Ohio State-Michigan returns to its Ohio roots
Published: Friday, November 23, 2012
Updated: Friday, November 23, 2012 12:11
On Saturday, Ohio State coach Urban Meyer and Michigan coach Brady Hoke will square off for the first time. It will be the 109th meeting between OSU and Michigan, but this time around The Game will feature a homegrown flavor that’s been absent for decades.
For the first time since 1978, both OSU and Michigan employ non-interim head coaches that hail from the Buckeye state.
Growing up in Ohio, or Michigan, is certainly not a prerequisite for having success in The Game, but history says it helps.
Before Hoke arrived on campus, current Arizona coach Rich Rodriguez took a stab at the Michigan job. But Rodriguez, a native of Illinois without any prior ties to Michigan, was viewed as an outsider by some of the school’s most devout supporters from the get-go. He posted an 0-3 record against OSU and was fired after the 2010 season.
“The biggest complaint against Rodriguez from his critics was that he was not a Michigan man, he didn’t understand the tradition,” said John Bacon, author of the book “Three and Out,” which details Rodriguez’s tenure in Ann Arbor.
Buckeye fans can sympathize.
When former OSU coach John Cooper was hired in 1988, he said that OSU-Michigan was just another game. Just another game became just another loss far too often, and Cooper was fired following the 2000 season, in part because of his 2-10-1 record against the Wolverines.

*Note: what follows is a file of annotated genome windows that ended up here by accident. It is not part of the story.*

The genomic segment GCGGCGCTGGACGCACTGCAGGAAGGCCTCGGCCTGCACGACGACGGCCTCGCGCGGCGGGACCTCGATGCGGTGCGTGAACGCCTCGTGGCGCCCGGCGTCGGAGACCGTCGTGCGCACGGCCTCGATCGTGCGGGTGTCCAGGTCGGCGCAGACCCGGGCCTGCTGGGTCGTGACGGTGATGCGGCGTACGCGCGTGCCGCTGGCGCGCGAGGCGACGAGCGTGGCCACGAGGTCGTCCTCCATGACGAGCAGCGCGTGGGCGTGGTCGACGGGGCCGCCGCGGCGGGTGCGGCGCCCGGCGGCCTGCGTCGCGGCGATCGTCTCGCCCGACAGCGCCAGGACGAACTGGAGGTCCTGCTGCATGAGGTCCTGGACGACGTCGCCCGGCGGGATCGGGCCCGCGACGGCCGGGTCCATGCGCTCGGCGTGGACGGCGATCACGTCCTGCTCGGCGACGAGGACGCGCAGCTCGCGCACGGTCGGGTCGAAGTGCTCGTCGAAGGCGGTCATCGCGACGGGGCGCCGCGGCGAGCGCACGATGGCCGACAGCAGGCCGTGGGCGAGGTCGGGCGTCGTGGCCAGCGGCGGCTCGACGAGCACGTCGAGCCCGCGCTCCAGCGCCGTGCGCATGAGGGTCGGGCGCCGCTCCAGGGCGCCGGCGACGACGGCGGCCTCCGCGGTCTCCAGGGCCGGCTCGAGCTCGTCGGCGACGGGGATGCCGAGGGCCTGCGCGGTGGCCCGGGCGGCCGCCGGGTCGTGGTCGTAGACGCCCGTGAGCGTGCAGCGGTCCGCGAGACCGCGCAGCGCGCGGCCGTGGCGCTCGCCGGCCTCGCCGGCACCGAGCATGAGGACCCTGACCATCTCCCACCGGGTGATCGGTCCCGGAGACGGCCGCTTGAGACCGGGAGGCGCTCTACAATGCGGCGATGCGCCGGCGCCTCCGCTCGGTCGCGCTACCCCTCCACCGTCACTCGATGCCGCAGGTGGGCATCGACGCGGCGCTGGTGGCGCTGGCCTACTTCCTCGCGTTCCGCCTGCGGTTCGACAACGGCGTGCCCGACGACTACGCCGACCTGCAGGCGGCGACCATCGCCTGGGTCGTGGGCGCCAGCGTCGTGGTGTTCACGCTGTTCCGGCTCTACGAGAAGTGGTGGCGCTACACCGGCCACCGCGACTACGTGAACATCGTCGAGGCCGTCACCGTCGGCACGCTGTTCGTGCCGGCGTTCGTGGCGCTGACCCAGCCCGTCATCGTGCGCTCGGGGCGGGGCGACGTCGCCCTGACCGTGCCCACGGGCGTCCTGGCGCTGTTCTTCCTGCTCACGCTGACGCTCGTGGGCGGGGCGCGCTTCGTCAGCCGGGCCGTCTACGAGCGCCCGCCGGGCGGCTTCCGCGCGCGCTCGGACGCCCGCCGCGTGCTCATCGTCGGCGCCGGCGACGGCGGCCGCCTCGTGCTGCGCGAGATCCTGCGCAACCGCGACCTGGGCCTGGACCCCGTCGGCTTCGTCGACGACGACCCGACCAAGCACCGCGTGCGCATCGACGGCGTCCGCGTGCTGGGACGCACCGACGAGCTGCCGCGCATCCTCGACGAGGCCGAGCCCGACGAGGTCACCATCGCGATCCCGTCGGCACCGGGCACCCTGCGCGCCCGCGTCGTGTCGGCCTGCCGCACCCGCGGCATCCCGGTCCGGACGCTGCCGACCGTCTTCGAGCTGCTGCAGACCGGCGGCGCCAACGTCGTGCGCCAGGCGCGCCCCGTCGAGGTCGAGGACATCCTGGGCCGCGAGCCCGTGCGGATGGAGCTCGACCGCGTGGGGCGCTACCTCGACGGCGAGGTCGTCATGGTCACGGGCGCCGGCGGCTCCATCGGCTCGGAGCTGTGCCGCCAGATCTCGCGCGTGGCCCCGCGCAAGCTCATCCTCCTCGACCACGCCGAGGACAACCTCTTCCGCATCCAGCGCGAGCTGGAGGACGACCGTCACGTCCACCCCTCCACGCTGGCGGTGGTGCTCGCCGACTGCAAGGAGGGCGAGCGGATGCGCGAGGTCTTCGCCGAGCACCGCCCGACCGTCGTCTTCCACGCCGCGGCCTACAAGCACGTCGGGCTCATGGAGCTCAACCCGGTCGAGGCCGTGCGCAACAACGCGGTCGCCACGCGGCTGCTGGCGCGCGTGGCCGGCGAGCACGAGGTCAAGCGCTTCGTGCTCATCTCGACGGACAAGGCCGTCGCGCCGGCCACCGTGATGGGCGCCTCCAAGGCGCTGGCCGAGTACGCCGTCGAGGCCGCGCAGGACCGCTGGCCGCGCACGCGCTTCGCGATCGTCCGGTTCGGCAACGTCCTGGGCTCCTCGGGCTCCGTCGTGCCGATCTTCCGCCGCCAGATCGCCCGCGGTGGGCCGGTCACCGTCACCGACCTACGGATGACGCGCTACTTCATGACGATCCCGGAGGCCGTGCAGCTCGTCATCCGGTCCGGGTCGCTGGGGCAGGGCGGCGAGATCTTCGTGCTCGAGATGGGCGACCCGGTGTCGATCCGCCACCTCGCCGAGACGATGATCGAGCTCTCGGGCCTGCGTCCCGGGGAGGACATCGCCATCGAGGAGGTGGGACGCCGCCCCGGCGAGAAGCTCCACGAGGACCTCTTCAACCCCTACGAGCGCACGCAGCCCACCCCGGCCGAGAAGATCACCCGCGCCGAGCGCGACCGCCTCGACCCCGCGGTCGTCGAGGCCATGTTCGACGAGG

Like with Rodriguez, fans were frustrated that Cooper didn’t understand or embrace the magnitude of The Game.
“The fan bases at both schools, frankly, can be a bit snobbish about this,” Bacon said. “If you don’t get it, they can’t understand why you don’t get it.”
Meyer and Hoke shouldn’t have such a problem. Both grew up in Ohio and said they were immersed in the rivalry at a young age. Later on, each spent time as assistant coaches at their respective schools.
“When you’ve grown up in the rivalry, you understand that it’s the most important game of the year,” said Hoke, who claims to have always been a Michigan fan.
No one questions whether or not the coaches “get it.” The answer is fairly clear. When he first took the Michigan job, Hoke displayed a penchant for calling OSU “Ohio,” which Wolverine fans have since adopted. Meyer speaks of the rivalry as if it were a value.
“The one thing about this rivalry, you’re taught at a very young age who the enemy is,” Meyer said. “However there’s a deep-rooted respect for the enemy. That’s the way I was raised.”
Both Meyer and Hoke fondly remember the last time The Game featured two Ohio-born coaches. The 1978 matchup was the last in a period called the “Ten year war,” a back-and-forth battle between former OSU coach Woody Hayes and former Michigan coach Bo Schembechler, and the most iconic era of the rivalry to date.
“I knew at a young age that I wanted to be a coach,” Meyer said. “Those were the first two out of my mouth when I said what great coaches were.”
OSU football historian Jack Park said that since the conclusion of the Ten Year War, OSU and Michigan fans alike have longed for a comparable coaching battle. With Meyer and Hoke in tow, the search could be over.
“It was a stunning 10 years, I just cannot imagine that ever recurring,” Bacon said. “That said, I think that the rivalry might be headed to its second-best era.”